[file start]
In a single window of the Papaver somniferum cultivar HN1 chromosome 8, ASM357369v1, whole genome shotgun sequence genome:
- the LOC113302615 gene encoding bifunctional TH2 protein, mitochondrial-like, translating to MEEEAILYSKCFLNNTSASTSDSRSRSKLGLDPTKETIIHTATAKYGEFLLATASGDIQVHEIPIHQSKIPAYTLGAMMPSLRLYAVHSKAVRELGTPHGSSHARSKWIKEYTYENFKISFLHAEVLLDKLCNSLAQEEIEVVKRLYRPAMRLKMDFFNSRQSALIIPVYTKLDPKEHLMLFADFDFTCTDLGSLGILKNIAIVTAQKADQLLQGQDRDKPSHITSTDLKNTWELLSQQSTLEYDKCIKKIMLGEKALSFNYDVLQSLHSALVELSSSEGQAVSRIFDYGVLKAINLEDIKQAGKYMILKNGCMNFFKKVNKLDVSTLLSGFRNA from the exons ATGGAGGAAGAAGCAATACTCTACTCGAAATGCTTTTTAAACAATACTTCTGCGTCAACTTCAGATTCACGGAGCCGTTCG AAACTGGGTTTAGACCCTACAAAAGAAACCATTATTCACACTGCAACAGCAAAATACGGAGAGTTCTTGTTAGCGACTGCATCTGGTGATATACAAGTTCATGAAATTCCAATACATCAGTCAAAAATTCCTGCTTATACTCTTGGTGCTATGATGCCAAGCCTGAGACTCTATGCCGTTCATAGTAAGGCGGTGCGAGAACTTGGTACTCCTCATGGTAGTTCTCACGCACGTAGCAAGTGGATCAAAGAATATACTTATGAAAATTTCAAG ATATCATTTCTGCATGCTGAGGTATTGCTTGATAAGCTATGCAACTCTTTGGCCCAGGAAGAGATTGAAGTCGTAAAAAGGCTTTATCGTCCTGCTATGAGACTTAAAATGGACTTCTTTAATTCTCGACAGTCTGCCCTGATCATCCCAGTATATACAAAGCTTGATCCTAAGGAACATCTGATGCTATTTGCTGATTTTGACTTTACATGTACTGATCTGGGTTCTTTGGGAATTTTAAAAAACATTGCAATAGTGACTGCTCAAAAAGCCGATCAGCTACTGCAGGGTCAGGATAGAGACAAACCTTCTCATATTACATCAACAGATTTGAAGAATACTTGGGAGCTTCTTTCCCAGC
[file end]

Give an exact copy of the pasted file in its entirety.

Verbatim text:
In a single window of the Papaver somniferum cultivar HN1 chromosome 8, ASM357369v1, whole genome shotgun sequence genome:
- the LOC113302615 gene encoding bifunctional TH2 protein, mitochondrial-like, translating to MEEEAILYSKCFLNNTSASTSDSRSRSKLGLDPTKETIIHTATAKYGEFLLATASGDIQVHEIPIHQSKIPAYTLGAMMPSLRLYAVHSKAVRELGTPHGSSHARSKWIKEYTYENFKISFLHAEVLLDKLCNSLAQEEIEVVKRLYRPAMRLKMDFFNSRQSALIIPVYTKLDPKEHLMLFADFDFTCTDLGSLGILKNIAIVTAQKADQLLQGQDRDKPSHITSTDLKNTWELLSQQSTLEYDKCIKKIMLGEKALSFNYDVLQSLHSALVELSSSEGQAVSRIFDYGVLKAINLEDIKQAGKYMILKNGCMNFFKKVNKLDVSTLLSGFRNA from the exons ATGGAGGAAGAAGCAATACTCTACTCGAAATGCTTTTTAAACAATACTTCTGCGTCAACTTCAGATTCACGGAGCCGTTCG AAACTGGGTTTAGACCCTACAAAAGAAACCATTATTCACACTGCAACAGCAAAATACGGAGAGTTCTTGTTAGCGACTGCATCTGGTGATATACAAGTTCATGAAATTCCAATACATCAGTCAAAAATTCCTGCTTATACTCTTGGTGCTATGATGCCAAGCCTGAGACTCTATGCCGTTCATAGTAAGGCGGTGCGAGAACTTGGTACTCCTCATGGTAGTTCTCACGCACGTAGCAAGTGGATCAAAGAATATACTTATGAAAATTTCAAG ATATCATTTCTGCATGCTGAGGTATTGCTTGATAAGCTATGCAACTCTTTGGCCCAGGAAGAGATTGAAGTCGTAAAAAGGCTTTATCGTCCTGCTATGAGACTTAAAATGGACTTCTTTAATTCTCGACAGTCTGCCCTGATCATCCCAGTATATACAAAGCTTGATCCTAAGGAACATCTGATGCTATTTGCTGATTTTGACTTTACATGTACTGATCTGGGTTCTTTGGGAATTTTAAAAAACATTGCAATAGTGACTGCTCAAAAAGCCGATCAGCTACTGCAGGGTCAGGATAGAGACAAACCTTCTCATATTACATCAACAGATTTGAAGAATACTTGGGAGCTTCTTTCCCAGC